The Chartered Institution of Building Service Engineers (CIBSE) – the only body permitted to deliver accreditation training for complex systems – said potential assessors were put off by a lack of awareness among clients and that most of the workload would be concentrated around the deadline period.
Jacqueline Balian, CIBSE director of information, said: “We have been doing our best to alert people, but the main problems are the lack of client recognition and the slightly lumpy workload. Until there is a really clear demand and people can see there is a workstream they will not start moving on this.
“We believe there are people out there, but they are not coming forward yet. If the demand was there we could double the number of courses, but the demand is not there at the moment.”
Efficient Air Consulting manager Darren Jones was the first to receive official accreditation for complex systems in May and is now training other assessors on behalf of CIBSE. He predicts that only a small percentage of the 20,000-plus buildings needing assessment will receive them by the beginning of next year.
He said: “Our feeling is that only 5 to 10 per cent will attempt to comply with the legislation. It is a dire situation. This is a directive that the Government signed up to and it should be doing more to get inspections completed. There is a massive shortage of trained people and accredited people – that needs to be addressed.”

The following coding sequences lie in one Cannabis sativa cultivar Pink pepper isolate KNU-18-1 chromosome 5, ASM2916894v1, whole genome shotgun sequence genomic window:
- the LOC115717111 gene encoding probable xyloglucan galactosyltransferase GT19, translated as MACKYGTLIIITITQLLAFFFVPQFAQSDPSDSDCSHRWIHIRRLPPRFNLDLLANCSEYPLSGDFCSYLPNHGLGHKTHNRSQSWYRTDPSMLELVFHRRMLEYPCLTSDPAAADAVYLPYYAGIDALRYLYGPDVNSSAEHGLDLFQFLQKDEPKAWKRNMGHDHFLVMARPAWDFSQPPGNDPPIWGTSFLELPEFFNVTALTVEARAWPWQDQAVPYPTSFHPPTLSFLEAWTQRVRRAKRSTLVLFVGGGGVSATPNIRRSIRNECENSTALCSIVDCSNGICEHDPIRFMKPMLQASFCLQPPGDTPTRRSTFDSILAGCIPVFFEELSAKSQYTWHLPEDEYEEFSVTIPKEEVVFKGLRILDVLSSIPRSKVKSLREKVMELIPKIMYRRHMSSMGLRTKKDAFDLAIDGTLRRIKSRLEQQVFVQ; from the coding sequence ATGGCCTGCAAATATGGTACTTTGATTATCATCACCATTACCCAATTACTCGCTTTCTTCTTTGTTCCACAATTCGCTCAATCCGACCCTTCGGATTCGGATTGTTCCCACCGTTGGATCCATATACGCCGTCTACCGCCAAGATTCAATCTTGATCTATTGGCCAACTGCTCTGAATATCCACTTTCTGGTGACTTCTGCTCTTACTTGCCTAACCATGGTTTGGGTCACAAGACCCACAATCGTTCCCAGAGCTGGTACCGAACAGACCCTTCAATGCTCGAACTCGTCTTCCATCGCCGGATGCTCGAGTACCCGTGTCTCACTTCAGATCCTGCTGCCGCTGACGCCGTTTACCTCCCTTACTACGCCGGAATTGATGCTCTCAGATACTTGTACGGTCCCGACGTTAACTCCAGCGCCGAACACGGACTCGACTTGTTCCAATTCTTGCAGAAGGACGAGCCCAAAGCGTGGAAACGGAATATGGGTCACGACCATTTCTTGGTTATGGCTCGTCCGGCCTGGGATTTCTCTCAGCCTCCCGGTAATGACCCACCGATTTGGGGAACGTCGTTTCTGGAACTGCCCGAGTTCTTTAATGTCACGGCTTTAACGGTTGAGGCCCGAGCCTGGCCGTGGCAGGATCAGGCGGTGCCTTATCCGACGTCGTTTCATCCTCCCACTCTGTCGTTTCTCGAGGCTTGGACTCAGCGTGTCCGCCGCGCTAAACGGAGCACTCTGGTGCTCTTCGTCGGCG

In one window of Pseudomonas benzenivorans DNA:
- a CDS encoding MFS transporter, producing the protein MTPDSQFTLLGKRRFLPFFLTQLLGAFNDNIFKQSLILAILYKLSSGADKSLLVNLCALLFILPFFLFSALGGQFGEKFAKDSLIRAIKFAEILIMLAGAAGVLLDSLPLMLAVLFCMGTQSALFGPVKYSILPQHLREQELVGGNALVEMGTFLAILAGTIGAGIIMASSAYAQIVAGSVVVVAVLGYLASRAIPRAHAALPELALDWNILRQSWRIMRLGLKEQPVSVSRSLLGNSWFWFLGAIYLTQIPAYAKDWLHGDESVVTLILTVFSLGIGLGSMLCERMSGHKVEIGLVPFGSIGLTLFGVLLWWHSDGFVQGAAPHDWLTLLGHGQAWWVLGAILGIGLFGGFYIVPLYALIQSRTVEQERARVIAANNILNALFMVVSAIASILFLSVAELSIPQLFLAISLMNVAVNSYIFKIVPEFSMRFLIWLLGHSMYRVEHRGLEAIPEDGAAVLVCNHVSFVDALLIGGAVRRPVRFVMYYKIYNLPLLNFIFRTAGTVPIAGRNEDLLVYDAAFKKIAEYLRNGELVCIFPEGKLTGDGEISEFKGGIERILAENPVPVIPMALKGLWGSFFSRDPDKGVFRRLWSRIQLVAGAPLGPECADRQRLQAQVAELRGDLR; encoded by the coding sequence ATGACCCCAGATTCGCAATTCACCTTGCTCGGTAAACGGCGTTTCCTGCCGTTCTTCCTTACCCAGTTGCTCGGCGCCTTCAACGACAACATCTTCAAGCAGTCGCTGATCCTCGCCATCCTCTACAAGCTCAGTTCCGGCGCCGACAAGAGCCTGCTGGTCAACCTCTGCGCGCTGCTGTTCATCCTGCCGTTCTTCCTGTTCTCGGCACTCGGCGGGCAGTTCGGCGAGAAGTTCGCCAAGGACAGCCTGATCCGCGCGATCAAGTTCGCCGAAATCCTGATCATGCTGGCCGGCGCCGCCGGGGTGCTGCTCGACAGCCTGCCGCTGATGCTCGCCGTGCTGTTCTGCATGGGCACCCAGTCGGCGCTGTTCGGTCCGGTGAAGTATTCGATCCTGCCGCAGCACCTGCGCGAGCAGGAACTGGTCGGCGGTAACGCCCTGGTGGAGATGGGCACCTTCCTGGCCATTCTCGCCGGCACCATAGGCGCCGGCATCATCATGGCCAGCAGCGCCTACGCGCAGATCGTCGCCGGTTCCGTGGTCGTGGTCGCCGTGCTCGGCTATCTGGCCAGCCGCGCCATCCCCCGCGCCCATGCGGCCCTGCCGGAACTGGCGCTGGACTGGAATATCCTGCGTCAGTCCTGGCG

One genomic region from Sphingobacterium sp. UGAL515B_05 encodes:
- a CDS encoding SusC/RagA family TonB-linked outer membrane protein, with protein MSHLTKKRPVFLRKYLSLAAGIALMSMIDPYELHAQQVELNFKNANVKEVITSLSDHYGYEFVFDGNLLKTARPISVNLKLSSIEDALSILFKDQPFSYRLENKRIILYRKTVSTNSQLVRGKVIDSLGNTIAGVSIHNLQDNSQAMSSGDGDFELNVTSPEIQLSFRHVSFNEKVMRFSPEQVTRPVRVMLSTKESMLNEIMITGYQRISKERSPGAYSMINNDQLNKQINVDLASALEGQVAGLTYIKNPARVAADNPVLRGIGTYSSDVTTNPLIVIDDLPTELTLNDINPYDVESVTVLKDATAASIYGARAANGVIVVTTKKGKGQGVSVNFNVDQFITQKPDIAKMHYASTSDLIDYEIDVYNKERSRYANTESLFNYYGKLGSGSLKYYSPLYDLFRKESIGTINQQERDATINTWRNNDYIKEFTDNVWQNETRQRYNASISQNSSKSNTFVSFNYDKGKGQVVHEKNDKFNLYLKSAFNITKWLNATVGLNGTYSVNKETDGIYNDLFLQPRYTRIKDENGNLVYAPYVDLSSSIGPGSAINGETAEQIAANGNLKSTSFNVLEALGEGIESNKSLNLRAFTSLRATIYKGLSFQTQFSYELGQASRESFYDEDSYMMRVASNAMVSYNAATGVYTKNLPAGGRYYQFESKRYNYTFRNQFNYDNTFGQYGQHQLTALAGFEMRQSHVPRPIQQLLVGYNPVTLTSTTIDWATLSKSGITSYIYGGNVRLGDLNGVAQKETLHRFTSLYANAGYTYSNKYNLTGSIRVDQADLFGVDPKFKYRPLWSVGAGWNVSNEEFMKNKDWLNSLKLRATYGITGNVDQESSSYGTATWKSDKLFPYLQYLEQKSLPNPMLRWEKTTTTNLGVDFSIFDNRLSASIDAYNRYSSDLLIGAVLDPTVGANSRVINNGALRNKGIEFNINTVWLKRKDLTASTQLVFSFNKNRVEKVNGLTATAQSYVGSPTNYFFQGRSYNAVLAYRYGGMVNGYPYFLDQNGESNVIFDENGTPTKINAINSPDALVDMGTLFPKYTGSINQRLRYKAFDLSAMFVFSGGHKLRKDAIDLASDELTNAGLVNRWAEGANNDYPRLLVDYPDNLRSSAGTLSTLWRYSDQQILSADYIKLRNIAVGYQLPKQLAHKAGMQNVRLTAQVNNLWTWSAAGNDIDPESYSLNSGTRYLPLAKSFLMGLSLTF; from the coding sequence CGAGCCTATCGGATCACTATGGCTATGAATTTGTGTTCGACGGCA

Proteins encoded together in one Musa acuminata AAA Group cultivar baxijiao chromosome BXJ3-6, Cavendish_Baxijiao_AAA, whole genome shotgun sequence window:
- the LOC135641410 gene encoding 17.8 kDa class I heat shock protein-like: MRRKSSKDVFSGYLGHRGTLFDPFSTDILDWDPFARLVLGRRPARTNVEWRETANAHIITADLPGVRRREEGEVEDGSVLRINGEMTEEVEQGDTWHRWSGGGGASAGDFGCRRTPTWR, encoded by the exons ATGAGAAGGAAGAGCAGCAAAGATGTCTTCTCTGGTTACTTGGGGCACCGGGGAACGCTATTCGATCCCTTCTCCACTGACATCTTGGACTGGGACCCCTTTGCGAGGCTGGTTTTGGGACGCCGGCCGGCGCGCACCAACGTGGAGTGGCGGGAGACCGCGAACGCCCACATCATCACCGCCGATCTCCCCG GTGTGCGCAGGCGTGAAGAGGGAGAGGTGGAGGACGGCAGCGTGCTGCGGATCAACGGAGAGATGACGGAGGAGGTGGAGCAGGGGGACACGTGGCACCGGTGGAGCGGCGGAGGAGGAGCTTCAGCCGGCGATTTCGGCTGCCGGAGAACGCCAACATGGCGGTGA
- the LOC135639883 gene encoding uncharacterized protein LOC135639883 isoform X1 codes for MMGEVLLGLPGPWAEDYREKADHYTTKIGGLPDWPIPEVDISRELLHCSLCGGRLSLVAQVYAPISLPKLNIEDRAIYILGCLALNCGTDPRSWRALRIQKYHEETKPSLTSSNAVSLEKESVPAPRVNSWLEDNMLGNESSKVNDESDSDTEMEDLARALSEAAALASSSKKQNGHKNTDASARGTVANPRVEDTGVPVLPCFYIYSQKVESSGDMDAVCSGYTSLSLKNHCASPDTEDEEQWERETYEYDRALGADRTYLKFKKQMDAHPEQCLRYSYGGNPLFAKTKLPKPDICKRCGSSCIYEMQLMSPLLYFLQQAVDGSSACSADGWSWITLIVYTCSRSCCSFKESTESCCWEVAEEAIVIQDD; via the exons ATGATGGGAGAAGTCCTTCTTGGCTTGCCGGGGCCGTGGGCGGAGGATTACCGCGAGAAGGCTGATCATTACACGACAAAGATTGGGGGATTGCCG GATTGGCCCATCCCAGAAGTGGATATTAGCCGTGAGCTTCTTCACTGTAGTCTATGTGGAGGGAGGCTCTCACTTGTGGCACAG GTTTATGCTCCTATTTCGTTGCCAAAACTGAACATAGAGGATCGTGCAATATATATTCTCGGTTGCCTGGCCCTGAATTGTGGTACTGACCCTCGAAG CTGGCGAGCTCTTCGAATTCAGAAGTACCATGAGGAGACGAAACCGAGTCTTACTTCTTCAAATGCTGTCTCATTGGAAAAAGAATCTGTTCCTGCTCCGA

He added complex inspections involved site visits and extensive document checks: “I would say one inspector can only turn around four inspections a month. A lot of work is involved; you are not just looking at a couple of things.”
The air conditioning inspections are part of the Energy Performance of Buildings Directive (EPBD) issued in January 2003, which has already involved the introduction of Energy Performance Certificates and Display Energy Certificates.
The directive said European Union members had to establish a regular inspection of air conditioning systems. Air conditioning systems greater than 250kW will need to have their first inspection by January 4 2009. Existing systems greater than 12kW have until 4 January 2011.
Mr Jones said: “In many ways these inspections are more important than the DECs or EPCs, as air conditioning makes up 40 per cent of the building’s load.”
Graeme Fox, refrigeration and air conditioning group representative on the Heating and Ventilatiing Contractors’ Association council, said: “There is not sufficient time to have enough people trained up for this, but there is a problem with the way the Government is implementing this differently from other European countries.
“The inspection should be undertaken by a fully qualified refrigeration engineer who has the competence to understand all the implications of a system. I do not understand how you can implement the intentions of the EPBD without that.”
Mr Jones insisted CIBSE was striving to maintain standards: “Although there is a need for assessors, CIBSE does not want to reduce the standards of qualifications as they feel these inspections need to be done properly.”